Talk:Articles of Confederation
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Delisted version: April 9, 2006
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The article states that "the Articles and the Constitution were established by many of the same people." That is demonstrably false. Of the thirty-nine people who signed the Constitution, only five of them had signed the Articles of Confederation. Thus, 87% of the delegates to the 1787 Constitutional Convention had nothing to do with the writing of the Articles of Confederation. See https://en.wikipedia.org/wiki/List_of_signers_of_the_United_States_Constitution
The articles were not a constitution
The Articles of Confederation do not include the word "constitution".
If the Articles are the first constitution then a reliable source needs to be cited that says this. Otherwise edits are necessary.
- The RS are clear that it was the first constitution: Try "The Articles of Confederation: America's First Constitution" (in he American Pageant, Volume I: A History of the American People (2009) p 181; The Articles of Confederation: the first constitution of the United States by Barbara Feinberg (2002); "Americans greeted the news of the completion of the ratification of the Articles of Confederation and Perpetual Union — America's first constitution — with the pealing of church bells, fireworks,...." [Gordon Wood, ed Russian-American dialogue on the American Revolution (1995) p 217; Official government document: The First Constitution—The Articles of Confederation,” The Charters of Freedom, US National Archives and Records Administration, College Park, Maryland, 2004; political science textbook: "This first constitution, the Articles of Confederation" [Susan Welch, Understanding American Government (2009) p. 23] and 3000+ additional citations listed at google.books.com Rjensen (talk) 12:15, 16 September 2011 (UTC)
Article Summaries Edit (Specifically article 6) Major Edit*
In the 6th article it summarizes,"Only the central government is allowed to conduct foreign political or commercial relations...". I think it should read, "Only the central government is allowed to conduct foreign political". I read the Articles of Confederation's entire article 6 and did not come across the power of the central government to regulate foreign commerce. I looked at many sites stating that it was the opposite, that the government under Articles of Confederation had no power to regulate interstate and foreign commerce. The United States Constitution gave the power of interstate and foreign commerce to the federal government not the Articles of Confederation.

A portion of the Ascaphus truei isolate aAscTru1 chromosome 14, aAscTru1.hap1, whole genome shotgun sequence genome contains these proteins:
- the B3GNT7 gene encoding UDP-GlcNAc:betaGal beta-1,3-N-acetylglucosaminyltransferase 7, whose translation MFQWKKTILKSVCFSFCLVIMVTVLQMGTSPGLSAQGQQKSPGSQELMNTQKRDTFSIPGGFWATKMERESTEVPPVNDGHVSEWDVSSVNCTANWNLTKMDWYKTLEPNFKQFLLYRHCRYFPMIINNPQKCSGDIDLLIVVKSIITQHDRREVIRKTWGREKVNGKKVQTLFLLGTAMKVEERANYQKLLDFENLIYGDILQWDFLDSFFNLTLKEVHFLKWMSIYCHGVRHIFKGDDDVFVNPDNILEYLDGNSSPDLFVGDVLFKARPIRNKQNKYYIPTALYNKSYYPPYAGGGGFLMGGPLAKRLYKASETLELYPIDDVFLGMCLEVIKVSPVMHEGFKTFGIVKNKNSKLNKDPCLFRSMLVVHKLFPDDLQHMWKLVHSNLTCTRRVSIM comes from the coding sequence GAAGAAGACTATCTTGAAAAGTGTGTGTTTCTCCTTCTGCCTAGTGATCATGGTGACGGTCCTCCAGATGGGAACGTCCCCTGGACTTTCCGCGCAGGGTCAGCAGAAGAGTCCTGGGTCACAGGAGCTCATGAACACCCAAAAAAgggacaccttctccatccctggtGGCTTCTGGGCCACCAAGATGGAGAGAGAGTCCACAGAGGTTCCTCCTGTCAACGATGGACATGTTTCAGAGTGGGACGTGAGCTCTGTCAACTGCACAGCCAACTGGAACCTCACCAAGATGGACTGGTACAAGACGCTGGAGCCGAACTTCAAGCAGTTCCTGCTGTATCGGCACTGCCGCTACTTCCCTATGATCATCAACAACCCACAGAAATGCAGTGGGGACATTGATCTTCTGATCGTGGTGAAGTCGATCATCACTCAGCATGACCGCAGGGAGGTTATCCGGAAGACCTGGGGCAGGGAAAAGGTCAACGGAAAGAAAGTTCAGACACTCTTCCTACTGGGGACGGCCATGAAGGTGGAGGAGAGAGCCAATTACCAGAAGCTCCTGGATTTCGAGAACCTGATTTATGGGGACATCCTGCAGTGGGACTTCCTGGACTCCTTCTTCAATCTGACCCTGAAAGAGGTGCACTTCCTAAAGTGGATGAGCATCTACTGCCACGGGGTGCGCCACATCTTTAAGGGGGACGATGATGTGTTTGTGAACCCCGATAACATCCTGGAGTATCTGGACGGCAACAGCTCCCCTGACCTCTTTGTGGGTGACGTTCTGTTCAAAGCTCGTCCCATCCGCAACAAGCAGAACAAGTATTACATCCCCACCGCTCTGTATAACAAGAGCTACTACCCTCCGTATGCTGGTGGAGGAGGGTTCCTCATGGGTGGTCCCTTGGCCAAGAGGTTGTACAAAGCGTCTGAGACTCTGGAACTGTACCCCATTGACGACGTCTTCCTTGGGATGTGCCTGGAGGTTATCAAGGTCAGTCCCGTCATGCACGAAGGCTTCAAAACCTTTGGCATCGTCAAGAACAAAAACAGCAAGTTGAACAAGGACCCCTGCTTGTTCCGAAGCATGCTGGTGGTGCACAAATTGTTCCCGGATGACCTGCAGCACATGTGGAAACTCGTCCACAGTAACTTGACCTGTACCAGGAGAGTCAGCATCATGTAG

This page also contradicts itself, stating, "Congress had also been denied the power to regulate either foreign trade or interstate commerce and, as a result, all of the States maintained control over their own trade policies."
Sparknotes informs,"The failure of a supreme authority to regulate interstate commerce became a problem because, although Congress was endowed with the sole authority to negotiate foreign treaties, it did not have the power to control trade between individual states and foreign countries."
UshistoryScene agrees, "America in the mid-1780’s was plagued by economic chaos that originated from the national government’s inability to manage trade. Under the Articles of Confederation, Congress had limited power to regulate trade. Congress was only able to regulate trade and commerce with Native American tribes and, even then, only if it did not impair an individual state’s ability to monitor its own trade. Congress had no ability to negotiate trade agreements with foreign countries." If foreign commercial relations is directed toward the Native Americans as depicted in this article it should be separately stated along the lines of, "conduct foreign political or Native American commercial relations," or "conduct foreign political relations or Native American commercial relations."
If I am misinformed please tell me, I was just writing a American research paper and became severely confused with the contradictions I [think I] saw within this article, and its contradictions with other sources.
http://avalon.law.yale.edu/18th_century/artconf.asp#art6 http://www.sparknotes.com/history/american/articles/section2.rhtml http://www.ushistoryscene.com/uncategorized/articlesofconfederation/ — Preceding unsigned comment added by Ichabodvancha (talk • contribs) 17:17, 2 October 2013 (UTC)
Semi-protected edit request on 29 January 2014
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If you want to suggest a change, please request this in the form "Please replace XXX with YYY" or "Please add ZZZ between PPP and QQQ".
Please also cite reliable sources to back up your request, without which no information should be added to any article. - Arjayay (talk) 17:52, 29 January 2014 (UTC)